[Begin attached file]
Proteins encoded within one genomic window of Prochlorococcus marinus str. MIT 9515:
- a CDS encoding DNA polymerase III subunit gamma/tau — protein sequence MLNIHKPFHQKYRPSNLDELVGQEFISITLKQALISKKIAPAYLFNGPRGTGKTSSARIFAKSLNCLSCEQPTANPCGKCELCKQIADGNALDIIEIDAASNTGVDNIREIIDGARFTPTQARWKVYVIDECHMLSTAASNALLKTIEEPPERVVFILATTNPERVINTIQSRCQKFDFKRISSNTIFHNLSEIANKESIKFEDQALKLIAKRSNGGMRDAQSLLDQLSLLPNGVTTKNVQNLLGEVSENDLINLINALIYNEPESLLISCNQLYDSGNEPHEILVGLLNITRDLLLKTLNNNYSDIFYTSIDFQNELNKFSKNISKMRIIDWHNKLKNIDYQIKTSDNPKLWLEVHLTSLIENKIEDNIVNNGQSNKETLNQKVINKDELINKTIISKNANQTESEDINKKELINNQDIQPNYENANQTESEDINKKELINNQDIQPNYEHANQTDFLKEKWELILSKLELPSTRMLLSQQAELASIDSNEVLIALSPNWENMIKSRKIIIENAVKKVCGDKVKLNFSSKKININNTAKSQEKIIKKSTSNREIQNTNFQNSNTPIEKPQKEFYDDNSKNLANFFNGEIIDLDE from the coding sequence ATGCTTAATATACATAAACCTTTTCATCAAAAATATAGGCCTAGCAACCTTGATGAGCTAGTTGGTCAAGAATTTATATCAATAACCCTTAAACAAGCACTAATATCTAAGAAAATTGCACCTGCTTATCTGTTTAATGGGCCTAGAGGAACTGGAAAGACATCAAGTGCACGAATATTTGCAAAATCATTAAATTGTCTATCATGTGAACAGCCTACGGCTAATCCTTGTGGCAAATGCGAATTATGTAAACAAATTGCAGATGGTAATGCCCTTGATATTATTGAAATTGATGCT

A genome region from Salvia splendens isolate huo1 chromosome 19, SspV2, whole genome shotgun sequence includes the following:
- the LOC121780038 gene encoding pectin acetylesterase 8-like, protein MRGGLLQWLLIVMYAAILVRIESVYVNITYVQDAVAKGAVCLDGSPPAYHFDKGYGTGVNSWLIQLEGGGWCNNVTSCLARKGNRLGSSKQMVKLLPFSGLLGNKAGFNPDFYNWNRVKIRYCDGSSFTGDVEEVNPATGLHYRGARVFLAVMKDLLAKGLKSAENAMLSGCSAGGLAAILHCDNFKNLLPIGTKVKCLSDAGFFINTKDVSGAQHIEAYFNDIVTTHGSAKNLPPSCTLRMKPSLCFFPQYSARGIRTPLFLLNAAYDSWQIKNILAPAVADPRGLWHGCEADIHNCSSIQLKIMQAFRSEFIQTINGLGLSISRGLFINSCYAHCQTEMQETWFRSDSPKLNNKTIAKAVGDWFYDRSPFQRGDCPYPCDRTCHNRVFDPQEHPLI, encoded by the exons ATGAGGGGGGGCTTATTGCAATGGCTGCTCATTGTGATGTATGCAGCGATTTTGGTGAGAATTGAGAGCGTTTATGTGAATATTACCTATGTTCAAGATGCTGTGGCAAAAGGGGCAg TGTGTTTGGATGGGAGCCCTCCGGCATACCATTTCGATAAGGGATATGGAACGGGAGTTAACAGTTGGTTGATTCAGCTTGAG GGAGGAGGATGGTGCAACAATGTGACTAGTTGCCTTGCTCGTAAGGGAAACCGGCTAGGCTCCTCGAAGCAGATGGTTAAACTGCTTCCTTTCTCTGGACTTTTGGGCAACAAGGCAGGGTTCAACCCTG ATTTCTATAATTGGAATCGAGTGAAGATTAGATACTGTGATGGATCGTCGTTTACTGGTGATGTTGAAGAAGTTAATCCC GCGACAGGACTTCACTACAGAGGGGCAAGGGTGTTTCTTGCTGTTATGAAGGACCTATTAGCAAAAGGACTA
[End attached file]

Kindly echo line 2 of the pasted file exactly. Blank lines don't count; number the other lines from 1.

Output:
- a CDS encoding DNA polymerase III subunit gamma/tau — protein sequence MLNIHKPFHQKYRPSNLDELVGQEFISITLKQALISKKIAPAYLFNGPRGTGKTSSARIFAKSLNCLSCEQPTANPCGKCELCKQIADGNALDIIEIDAASNTGVDNIREIIDGARFTPTQARWKVYVIDECHMLSTAASNALLKTIEEPPERVVFILATTNPERVINTIQSRCQKFDFKRISSNTIFHNLSEIANKESIKFEDQALKLIAKRSNGGMRDAQSLLDQLSLLPNGVTTKNVQNLLGEVSENDLINLINALIYNEPESLLISCNQLYDSGNEPHEILVGLLNITRDLLLKTLNNNYSDIFYTSIDFQNELNKFSKNISKMRIIDWHNKLKNIDYQIKTSDNPKLWLEVHLTSLIENKIEDNIVNNGQSNKETLNQKVINKDELINKTIISKNANQTESEDINKKELINNQDIQPNYENANQTESEDINKKELINNQDIQPNYEHANQTDFLKEKWELILSKLELPSTRMLLSQQAELASIDSNEVLIALSPNWENMIKSRKIIIENAVKKVCGDKVKLNFSSKKININNTAKSQEKIIKKSTSNREIQNTNFQNSNTPIEKPQKEFYDDNSKNLANFFNGEIIDLDE from the coding sequence ATGCTTAATATACATAAACCTTTTCATCAAAAATATAGGCCTAGCAACCTTGATGAGCTAGTTGGTCAAGAATTTATATCAATAACCCTTAAACAAGCACTAATATCTAAGAAAATTGCACCTGCTTATCTGTTTAATGGGCCTAGAGGAACTGGAAAGACATCAAGTGCACGAATATTTGCAAAATCATTAAATTGTCTATCATGTGAACAGCCTACGGCTAATCCTTGTGGCAAATGCGAATTATGTAAACAAATTGCAGATGGTAATGCCCTTGATATTATTGAAATTGATGCT